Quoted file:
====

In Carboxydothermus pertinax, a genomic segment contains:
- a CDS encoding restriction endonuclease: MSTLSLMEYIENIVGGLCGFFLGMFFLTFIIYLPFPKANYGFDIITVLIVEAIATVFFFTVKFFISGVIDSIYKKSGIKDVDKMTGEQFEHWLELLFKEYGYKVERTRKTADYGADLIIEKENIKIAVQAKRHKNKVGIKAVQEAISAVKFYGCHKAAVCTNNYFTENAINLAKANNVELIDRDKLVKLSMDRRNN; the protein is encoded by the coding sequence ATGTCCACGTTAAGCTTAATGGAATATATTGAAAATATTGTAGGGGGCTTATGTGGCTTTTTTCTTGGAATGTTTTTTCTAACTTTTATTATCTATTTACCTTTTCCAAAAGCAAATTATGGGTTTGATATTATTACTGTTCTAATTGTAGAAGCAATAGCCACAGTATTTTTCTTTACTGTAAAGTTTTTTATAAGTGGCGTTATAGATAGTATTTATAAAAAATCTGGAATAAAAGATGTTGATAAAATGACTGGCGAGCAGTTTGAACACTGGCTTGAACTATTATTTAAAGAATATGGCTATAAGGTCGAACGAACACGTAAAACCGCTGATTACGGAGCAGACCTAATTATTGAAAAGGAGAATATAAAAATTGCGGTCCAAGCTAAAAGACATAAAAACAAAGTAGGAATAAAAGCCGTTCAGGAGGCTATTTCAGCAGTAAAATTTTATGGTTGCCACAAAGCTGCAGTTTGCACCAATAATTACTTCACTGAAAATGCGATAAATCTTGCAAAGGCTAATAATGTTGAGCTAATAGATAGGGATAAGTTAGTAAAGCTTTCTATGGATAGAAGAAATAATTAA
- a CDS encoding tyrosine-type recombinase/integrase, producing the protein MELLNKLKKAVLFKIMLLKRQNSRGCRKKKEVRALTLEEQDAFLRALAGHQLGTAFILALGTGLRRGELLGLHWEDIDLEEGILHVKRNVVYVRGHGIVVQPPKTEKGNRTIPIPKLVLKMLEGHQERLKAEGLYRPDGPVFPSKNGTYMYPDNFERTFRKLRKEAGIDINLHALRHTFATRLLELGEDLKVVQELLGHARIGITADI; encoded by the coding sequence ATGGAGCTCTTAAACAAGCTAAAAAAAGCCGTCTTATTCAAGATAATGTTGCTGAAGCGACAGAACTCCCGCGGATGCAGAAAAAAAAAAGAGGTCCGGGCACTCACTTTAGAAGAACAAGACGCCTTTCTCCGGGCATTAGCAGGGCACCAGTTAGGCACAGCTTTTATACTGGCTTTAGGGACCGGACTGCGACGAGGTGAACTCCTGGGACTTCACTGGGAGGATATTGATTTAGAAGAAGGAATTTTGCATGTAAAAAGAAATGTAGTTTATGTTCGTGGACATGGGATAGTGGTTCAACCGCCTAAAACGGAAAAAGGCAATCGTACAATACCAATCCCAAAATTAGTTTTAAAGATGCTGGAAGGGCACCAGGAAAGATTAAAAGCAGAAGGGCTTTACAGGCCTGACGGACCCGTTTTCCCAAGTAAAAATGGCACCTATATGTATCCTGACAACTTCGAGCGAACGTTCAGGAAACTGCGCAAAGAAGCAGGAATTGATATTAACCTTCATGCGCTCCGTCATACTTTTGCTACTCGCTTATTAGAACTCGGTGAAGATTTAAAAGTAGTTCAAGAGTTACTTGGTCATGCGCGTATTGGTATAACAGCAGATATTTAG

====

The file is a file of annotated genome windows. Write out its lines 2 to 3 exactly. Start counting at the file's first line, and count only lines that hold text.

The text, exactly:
- a CDS encoding restriction endonuclease: MSTLSLMEYIENIVGGLCGFFLGMFFLTFIIYLPFPKANYGFDIITVLIVEAIATVFFFTVKFFISGVIDSIYKKSGIKDVDKMTGEQFEHWLELLFKEYGYKVERTRKTADYGADLIIEKENIKIAVQAKRHKNKVGIKAVQEAISAVKFYGCHKAAVCTNNYFTENAINLAKANNVELIDRDKLVKLSMDRRNN; the protein is encoded by the coding sequence ATGTCCACGTTAAGCTTAATGGAATATATTGAAAATATTGTAGGGGGCTTATGTGGCTTTTTTCTTGGAATGTTTTTTCTAACTTTTATTATCTATTTACCTTTTCCAAAAGCAAATTATGGGTTTGATATTATTACTGTTCTAATTGTAGAAGCAATAGCCACAGTATTTTTCTTTACTGTAAAGTTTTTTATAAGTGGCGTTATAGATAGTATTTATAAAAAATCTGGAATAAAAGATGTTGATAAAATGACTGGCGAGCAGTTTGAACACTGGCTTGAACTATTATTTAAAGAATATGGCTATAAGGTCGAACGAACACGTAAAACCGCTGATTACGGAGCAGACCTAATTATTGAAAAGGAGAATATAAAAATTGCGGTCCAAGCTAAAAGACATAAAAACAAAGTAGGAATAAAAGCCGTTCAGGAGGCTATTTCAGCAGTAAAATTTTATGGTTGCCACAAAGCTGCAGTTTGCACCAATAATTACTTCACTGAAAATGCGATAAATCTTGCAAAGGCTAATAATGTTGAGCTAATAGATAGGGATAAGTTAGTAAAGCTTTCTATGGATAGAAGAAATAATTAA
- a CDS encoding tyrosine-type recombinase/integrase, producing the protein MELLNKLKKAVLFKIMLLKRQNSRGCRKKKEVRALTLEEQDAFLRALAGHQLGTAFILALGTGLRRGELLGLHWEDIDLEEGILHVKRNVVYVRGHGIVVQPPKTEKGNRTIPIPKLVLKMLEGHQERLKAEGLYRPDGPVFPSKNGTYMYPDNFERTFRKLRKEAGIDINLHALRHTFATRLLELGEDLKVVQELLGHARIGITADI; encoded by the coding sequence ATGGAGCTCTTAAACAAGCTAAAAAAAGCCGTCTTATTCAAGATAATGTTGCTGAAGCGACAGAACTCCCGCGGATGCAGAAAAAAAAAAGAGGTCCGGGCACTCACTTTAGAAGAACAAGACGCCTTTCTCCGGGCATTAGCAGGGCACCAGTTAGGCACAGCTTTTATACTGGCTTTAGGGACCGGACTGCGACGAGGTGAACTCCTGGGACTTCACTGGGAGGATATTGATTTAGAAGAAGGAATTTTGCATGTAAAAAGAAATGTAGTTTATGTTCGTGGACATGGGATAGTGGTTCAACCGCCTAAAACGGAAAAAGGCAATCGTACAATACCAATCCCAAAATTAGTTTTAAAGATGCTGGAAGGGCACCAGGAAAGATTAAAAGCAGAAGGGCTTTACAGGCCTGACGGACCCGTTTTCCCAAGTAAAAATGGCACCTATATGTATCCTGACAACTTCGAGCGAACGTTCAGGAAACTGCGCAAAGAAGCAGGAATTGATATTAACCTTCATGCGCTCCGTCATACTTTTGCTACTCGCTTATTAGAACTCGGTGAAGATTTAAAAGTAGTTCAAGAGTTACTTGGTCATGCGCGTATTGGTATAACAGCAGATATTTAG